Many helpful tips for travelers to Sub-saharan Africa are located at http://travel.state.gov/travel/tips/brochures/brochures_1218.html. Being in a fallen world, there are many potential dangers. The best insurance is prayer to God for safety, together with prudence. Christians do not have the spirit of fear (2 Tim. 1:7).
Both to understand the potential physical cost of the journey, and to provide some protection for those leading the team in good faith, team members may be required to notarize a waiver of liability before departure. Here is ours for example.
Valuables: It’s wise to carry your passport and funds concealed on your body, through a money belt, or concealed pouch handing around your neck inside your clothing. Try not to access this or large amounts of cash in public. Do not leave valuables unattended. Give one copy of your passport photo page to your team leader and leave one with your family. Wear your fanny pack in front, not in back, since it can be cut off and grabbed from behind. Do not leave laptops locked in your lodging unless you are certain the room is secure.
We want you at your best health, so we advise taking the steps which follow. This advice is not a substitute for the counsel of your physician. You may want to check off items þ.
Team leaders: Reserve tickets as many months in advance as possible and try to arrange for payment no earlier than 30 days before departure. This is a problem for teams under 10, but can be arranged through SIAMA, Willcox Travel, Ethiopian Air (directly with , them) an, d ot, hers. You may book tickets through the ACTI Treasurer. Check also cancellation fees, if any, and deduct them from any refunds. Team member information needed varies according to the travel agent. Also, do not distribute tickets until you are at the airline desk for departure and check before leaving home, to make sure that everyone has a passport (you should have a copy of the photo pages in case of loss).
Air travel websites:
British Air: www.britishairways.com/
American Air: www.americanair.com/
Ethiopian Airlines: www.flyethiopian.com [very inexpensive, excellent safety, but slower reservations].
Northwest Airlines/ KLM: www.nwa.com
United Airlines: www.ual.com/
SIAMA: Travel agency for missionaries: www.siama.nl/ [fares fluctuate with strength of dollar]
Willcocks Travel: www.wilcoxtravel.com/
Frequent flying: Increasingly, some classes of discounted tickets will not earn frequent-flyer miles. If yours does, make sure that you have a frequent flyer number with the airline you’re using, and then make sure that your frequent flyer number is credited with these flights. Ask a ticket agent, or call the frequent flyer phone number (British Airways Executive Club™: 800.955.2748 from the U.S.; Sabena Belgian World Airlines: 800.873.3900) before you fly. To be safe, keep all boarding passes until the airline sends you a record that the miles were indeed credited to you. If you don’t hear from them within two months of your trip, check with the airline. If you wait too long, you will not be able to get credit. Two round-trips to Uganda may gain you a free roundtrip ticket within the US!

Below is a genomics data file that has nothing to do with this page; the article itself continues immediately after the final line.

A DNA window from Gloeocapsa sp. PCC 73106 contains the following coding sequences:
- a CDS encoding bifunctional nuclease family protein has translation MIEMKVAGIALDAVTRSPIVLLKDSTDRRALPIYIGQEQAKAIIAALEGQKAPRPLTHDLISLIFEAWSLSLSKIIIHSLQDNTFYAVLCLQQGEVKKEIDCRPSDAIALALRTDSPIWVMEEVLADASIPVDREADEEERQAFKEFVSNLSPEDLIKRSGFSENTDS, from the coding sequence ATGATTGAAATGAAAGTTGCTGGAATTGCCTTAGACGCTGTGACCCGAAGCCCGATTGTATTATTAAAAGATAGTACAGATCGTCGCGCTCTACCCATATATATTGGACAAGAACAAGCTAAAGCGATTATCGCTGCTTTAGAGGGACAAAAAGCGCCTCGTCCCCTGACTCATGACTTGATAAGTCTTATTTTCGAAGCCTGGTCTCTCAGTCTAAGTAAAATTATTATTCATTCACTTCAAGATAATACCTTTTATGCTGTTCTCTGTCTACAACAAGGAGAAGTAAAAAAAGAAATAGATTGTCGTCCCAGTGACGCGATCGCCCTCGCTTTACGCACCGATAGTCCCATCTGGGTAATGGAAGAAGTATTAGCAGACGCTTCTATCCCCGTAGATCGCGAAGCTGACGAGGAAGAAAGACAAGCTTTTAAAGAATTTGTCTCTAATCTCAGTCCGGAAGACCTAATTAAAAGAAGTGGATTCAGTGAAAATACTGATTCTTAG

Airport transportation: Check out your transportation to the airport ahead of time, to make sure it is in good shape. A last-minute ticket change, due to missing the plane, can be costly. Plan to arrive at the airport two-three hours before scheduled departure, for international flights. Make sure that your return pickup arrangements are finalized, and that your driver has your return airline, flight number and arrival time. Suggest that they call the airline before they come to get you, to see if your flight will arrive on time, and give them the airline phone number (British Air: 800.247.9297).
Luggage: Check your airline for current baggage allowances and keep strictly to them. Seventy pounds per bag does not now apply to some airlines. Since the needs are so great, please fill up your limit with ministry items. You may take your bag to the local airport and ask to weigh the bags, bringing along extra “stuffers”, until you reach the limit, or purchase a large readout scale if you travel frequently. Generally you may take a carry-on bag which will fit in the overhead compartment, and a briefcase or purse which will fit under the seat in front of you. Army duffel bags, one with backpack straps, are inexpensive and easily re-useable. Currently, checked baggage must be unlocked for security inspection, but you may be able to send the lock along to have security lock it after inspection. However, avoid looking like para-military! Culture-Link seminars advise us to tag all bags with the SAME color large ribbon, and to appoint a baggage captain who counts and re-counts bags as they are moved from point to point. Others should stay with the bags at both points. Do not put expensive carry-ons on the x-ray conveyor belt without first having someone waiting for them, to avoid theft at the other end.